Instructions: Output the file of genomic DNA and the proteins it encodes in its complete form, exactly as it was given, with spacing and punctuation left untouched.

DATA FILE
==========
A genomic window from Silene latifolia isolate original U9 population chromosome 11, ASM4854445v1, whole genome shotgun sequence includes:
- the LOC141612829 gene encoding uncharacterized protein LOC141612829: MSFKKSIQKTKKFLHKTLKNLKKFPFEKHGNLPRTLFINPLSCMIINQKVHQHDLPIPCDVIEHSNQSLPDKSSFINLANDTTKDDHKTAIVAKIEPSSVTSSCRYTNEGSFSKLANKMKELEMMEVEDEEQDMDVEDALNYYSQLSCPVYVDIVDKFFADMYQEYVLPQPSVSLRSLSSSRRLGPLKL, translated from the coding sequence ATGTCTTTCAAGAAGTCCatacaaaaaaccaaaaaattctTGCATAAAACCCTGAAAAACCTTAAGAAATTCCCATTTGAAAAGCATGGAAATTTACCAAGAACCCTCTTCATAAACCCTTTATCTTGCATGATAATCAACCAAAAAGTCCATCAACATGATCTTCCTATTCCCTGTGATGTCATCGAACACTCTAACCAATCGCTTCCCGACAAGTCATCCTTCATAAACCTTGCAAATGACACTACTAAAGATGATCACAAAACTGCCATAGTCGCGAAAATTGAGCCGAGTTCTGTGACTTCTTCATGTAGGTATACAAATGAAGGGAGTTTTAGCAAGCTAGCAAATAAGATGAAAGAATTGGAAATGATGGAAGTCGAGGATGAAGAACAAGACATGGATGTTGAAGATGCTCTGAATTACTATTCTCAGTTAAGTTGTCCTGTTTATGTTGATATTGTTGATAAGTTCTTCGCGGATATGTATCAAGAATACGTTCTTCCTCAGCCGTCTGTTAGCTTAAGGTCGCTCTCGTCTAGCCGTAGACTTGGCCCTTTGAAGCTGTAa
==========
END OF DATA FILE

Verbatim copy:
A genomic window from Silene latifolia isolate original U9 population chromosome 11, ASM4854445v1, whole genome shotgun sequence includes:
- the LOC141612829 gene encoding uncharacterized protein LOC141612829: MSFKKSIQKTKKFLHKTLKNLKKFPFEKHGNLPRTLFINPLSCMIINQKVHQHDLPIPCDVIEHSNQSLPDKSSFINLANDTTKDDHKTAIVAKIEPSSVTSSCRYTNEGSFSKLANKMKELEMMEVEDEEQDMDVEDALNYYSQLSCPVYVDIVDKFFADMYQEYVLPQPSVSLRSLSSSRRLGPLKL, translated from the coding sequence ATGTCTTTCAAGAAGTCCatacaaaaaaccaaaaaattctTGCATAAAACCCTGAAAAACCTTAAGAAATTCCCATTTGAAAAGCATGGAAATTTACCAAGAACCCTCTTCATAAACCCTTTATCTTGCATGATAATCAACCAAAAAGTCCATCAACATGATCTTCCTATTCCCTGTGATGTCATCGAACACTCTAACCAATCGCTTCCCGACAAGTCATCCTTCATAAACCTTGCAAATGACACTACTAAAGATGATCACAAAACTGCCATAGTCGCGAAAATTGAGCCGAGTTCTGTGACTTCTTCATGTAGGTATACAAATGAAGGGAGTTTTAGCAAGCTAGCAAATAAGATGAAAGAATTGGAAATGATGGAAGTCGAGGATGAAGAACAAGACATGGATGTTGAAGATGCTCTGAATTACTATTCTCAGTTAAGTTGTCCTGTTTATGTTGATATTGTTGATAAGTTCTTCGCGGATATGTATCAAGAATACGTTCTTCCTCAGCCGTCTGTTAGCTTAAGGTCGCTCTCGTCTAGCCGTAGACTTGGCCCTTTGAAGCTGTAa